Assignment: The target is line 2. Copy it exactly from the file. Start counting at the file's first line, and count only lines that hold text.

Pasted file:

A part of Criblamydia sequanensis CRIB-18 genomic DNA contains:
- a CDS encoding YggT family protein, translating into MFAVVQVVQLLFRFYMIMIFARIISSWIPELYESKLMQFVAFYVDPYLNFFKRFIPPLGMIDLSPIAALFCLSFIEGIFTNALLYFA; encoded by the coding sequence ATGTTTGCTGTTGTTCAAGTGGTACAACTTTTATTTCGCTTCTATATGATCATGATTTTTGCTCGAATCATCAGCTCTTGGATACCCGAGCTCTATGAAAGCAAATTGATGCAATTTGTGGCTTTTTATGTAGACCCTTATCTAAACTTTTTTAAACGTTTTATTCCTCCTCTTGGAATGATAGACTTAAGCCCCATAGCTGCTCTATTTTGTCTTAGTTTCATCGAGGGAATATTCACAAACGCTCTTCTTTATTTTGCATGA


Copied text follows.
- a CDS encoding YggT family protein, translating into MFAVVQVVQLLFRFYMIMIFARIISSWIPELYESKLMQFVAFYVDPYLNFFKRFIPPLGMIDLSPIAALFCLSFIEGIFTNALLYFA; encoded by the coding sequence ATGTTTGCTGTTGTTCAAGTGGTACAACTTTTATTTCGCTTCTATATGATCATGATTTTTGCTCGAATCATCAGCTCTTGGATACCCGAGCTCTATGAAAGCAAATTGATGCAATTTGTGGCTTTTTATGTAGACCCTTATCTAAACTTTTTTAAACGTTTTATTCCTCCTCTTGGAATGATAGACTTAAGCCCCATAGCTGCTCTATTTTGTCTTAGTTTCATCGAGGGAATATTCACAAACGCTCTTCTTTATTTTGCATGA